PAS groups: Provide assisted suicide, or you’re a bad doctor

Posted On: Thursday, June 22nd, 2017

Don’t want physician-assisted suicide? Then don’t get one, is one of the arguments we often hear from proponents of assisted dying. Same goes for physicians: Don’t want to be involved in the process? You don’t have to – or so they say.

In states where physician-assisted suicide has been legalized, doctors are technically not obliged to take part in any of the steps leading to a patient’s assisted death.

However, the same groups advocating for supposed freedom of choice are undermining the legitimacy of physicians who choose to opt out.

The following quote, for example, can be found on the California Death with Dignity official website:

“If your physician declines to participate [in physician-assisted suicide], you should evaluate your relationship with that doctor. While it is your physician’s right to opt out of participating in the California End of Life Option Act, these kinds of statements are a possible red flag that s/he may not practice patient-centered care or be less willing to provide you with adequate pain medication or provide an early referral for hospice or palliative (comfort) care.”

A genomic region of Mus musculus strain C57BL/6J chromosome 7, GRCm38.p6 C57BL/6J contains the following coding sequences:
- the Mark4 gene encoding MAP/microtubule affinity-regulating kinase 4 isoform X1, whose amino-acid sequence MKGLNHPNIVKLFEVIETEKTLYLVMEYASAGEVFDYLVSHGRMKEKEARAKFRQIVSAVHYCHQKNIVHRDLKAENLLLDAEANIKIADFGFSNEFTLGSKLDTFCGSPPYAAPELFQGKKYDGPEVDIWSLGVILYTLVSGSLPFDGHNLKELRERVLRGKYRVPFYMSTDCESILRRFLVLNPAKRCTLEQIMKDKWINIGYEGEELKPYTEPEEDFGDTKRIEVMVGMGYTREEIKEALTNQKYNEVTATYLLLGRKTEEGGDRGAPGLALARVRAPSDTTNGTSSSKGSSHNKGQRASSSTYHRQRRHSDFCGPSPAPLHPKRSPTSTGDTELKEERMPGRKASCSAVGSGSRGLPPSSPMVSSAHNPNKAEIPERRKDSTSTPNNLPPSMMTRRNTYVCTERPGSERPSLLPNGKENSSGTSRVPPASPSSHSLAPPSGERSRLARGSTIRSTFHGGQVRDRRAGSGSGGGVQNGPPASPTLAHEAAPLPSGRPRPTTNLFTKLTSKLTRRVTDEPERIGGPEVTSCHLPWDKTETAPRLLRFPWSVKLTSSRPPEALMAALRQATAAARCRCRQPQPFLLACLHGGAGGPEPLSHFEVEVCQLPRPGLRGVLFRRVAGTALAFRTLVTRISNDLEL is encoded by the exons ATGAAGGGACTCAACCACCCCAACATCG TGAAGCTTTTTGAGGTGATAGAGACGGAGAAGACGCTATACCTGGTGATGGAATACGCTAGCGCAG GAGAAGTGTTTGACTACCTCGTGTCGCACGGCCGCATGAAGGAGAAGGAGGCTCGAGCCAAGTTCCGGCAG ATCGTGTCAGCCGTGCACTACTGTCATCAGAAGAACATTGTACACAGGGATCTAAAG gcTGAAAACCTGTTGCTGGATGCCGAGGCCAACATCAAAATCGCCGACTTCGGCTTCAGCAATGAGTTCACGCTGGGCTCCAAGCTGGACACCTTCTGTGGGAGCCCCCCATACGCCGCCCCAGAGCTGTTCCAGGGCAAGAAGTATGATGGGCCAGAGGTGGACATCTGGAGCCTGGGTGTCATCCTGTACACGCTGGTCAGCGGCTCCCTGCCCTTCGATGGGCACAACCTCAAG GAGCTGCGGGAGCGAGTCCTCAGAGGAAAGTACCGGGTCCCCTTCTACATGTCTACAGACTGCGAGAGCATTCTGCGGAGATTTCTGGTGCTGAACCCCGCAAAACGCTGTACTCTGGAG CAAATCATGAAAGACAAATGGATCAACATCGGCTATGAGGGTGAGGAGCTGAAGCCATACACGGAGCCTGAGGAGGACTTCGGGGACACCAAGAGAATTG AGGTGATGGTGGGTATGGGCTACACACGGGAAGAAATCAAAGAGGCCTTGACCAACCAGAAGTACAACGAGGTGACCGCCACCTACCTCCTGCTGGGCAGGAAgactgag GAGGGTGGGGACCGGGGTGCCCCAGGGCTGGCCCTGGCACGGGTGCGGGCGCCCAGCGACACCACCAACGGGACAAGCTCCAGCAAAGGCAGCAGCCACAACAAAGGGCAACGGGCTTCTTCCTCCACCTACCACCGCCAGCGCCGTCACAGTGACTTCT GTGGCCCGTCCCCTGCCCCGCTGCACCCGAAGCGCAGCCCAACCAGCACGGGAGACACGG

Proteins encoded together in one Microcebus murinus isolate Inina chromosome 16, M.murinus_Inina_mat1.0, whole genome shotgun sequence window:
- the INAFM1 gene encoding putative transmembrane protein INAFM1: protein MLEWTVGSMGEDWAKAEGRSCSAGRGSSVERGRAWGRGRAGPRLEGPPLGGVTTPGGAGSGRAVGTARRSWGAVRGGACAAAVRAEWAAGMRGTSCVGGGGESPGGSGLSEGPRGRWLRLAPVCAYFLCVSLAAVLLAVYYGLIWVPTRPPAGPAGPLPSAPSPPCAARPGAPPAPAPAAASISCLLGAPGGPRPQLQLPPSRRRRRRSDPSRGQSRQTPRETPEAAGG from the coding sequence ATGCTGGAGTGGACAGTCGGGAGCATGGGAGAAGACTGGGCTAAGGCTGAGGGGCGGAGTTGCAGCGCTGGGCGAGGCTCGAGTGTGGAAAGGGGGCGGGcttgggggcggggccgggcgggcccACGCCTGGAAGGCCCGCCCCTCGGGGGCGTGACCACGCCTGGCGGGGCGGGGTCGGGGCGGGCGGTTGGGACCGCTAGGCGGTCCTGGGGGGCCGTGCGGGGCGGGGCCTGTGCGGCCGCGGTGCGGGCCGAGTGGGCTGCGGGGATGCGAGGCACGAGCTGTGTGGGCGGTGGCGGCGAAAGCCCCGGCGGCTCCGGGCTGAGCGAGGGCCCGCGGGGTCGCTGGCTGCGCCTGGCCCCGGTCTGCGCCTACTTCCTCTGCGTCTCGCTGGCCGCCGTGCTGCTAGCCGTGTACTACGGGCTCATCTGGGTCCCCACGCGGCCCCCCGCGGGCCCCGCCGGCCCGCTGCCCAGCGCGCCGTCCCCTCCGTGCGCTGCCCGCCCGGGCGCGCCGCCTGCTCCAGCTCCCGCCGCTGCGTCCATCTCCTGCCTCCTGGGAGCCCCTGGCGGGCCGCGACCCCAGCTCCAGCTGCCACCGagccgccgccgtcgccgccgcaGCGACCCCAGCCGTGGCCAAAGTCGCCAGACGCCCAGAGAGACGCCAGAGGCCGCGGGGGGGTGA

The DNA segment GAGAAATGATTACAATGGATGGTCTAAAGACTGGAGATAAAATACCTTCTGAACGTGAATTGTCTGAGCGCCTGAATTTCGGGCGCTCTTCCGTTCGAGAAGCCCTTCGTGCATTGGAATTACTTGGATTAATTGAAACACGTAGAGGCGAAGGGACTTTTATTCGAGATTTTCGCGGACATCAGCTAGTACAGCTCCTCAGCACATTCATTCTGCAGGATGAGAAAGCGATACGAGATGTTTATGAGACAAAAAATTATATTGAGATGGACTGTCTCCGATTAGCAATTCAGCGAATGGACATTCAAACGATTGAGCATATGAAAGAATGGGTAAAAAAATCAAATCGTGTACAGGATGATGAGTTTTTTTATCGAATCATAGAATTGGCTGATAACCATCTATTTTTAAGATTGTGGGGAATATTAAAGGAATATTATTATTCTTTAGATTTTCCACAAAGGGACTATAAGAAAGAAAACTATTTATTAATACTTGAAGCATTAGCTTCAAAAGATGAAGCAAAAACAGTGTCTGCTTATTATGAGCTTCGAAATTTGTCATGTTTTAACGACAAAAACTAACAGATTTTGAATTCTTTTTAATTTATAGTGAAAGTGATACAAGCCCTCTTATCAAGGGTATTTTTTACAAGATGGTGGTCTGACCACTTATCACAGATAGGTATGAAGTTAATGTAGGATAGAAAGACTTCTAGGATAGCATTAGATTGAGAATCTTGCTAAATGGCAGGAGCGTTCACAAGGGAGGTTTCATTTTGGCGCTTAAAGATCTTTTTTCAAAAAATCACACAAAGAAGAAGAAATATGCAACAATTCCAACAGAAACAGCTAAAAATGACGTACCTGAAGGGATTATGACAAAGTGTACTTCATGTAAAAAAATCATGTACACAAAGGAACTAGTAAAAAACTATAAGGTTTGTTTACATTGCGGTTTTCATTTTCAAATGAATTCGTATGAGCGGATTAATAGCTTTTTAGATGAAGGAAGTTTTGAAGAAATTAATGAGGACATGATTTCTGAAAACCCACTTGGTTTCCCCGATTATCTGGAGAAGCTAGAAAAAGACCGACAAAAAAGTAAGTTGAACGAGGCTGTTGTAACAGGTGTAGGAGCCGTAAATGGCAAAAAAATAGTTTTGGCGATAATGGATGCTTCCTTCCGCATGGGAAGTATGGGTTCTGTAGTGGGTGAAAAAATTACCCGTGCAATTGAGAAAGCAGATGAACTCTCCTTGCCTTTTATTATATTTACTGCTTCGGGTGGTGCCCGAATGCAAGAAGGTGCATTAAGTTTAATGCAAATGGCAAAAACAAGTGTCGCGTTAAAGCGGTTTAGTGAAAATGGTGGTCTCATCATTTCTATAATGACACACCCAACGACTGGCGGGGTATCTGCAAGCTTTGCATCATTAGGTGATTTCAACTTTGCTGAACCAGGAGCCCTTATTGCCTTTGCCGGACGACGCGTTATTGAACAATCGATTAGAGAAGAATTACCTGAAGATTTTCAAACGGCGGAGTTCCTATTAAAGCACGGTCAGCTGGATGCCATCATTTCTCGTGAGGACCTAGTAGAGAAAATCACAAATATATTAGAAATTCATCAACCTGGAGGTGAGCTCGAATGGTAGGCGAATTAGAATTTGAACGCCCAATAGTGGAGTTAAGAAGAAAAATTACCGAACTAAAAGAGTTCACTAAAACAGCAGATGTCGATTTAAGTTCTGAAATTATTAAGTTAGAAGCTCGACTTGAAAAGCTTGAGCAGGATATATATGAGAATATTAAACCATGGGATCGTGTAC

The message is clear. You’re either actively for physician-assisted suicide, or you’re a bad doctor. Mere tolerance is not enough.

Pro-PAS groups may claim that any reasonable healthcare professional will have no problem participating in assisted suicide. However, statistics beg to differ. A year after the legalization of physician-assisted suicide in California, about half of patients who are prescribed lethal drugs still cannot get them from their own doctor.

Dr. Neil Wenger, professor of medicine at UCLA, told NPR that only a small number of California doctors openly oppose the End of Life Option Act, but many of those in favor still refuse to be involved in the process. “It raises a lot of feelings on the part of the doctor,” he says. “It is something very, very different than what a doctor does — which is saving people.”

Except now physician-assisted suicide proponents want doctors to do something else—end people’s lives. And those who don’t go along with this new and distorted vision of medical care will have their integrity — and by extension their careers — called into question.


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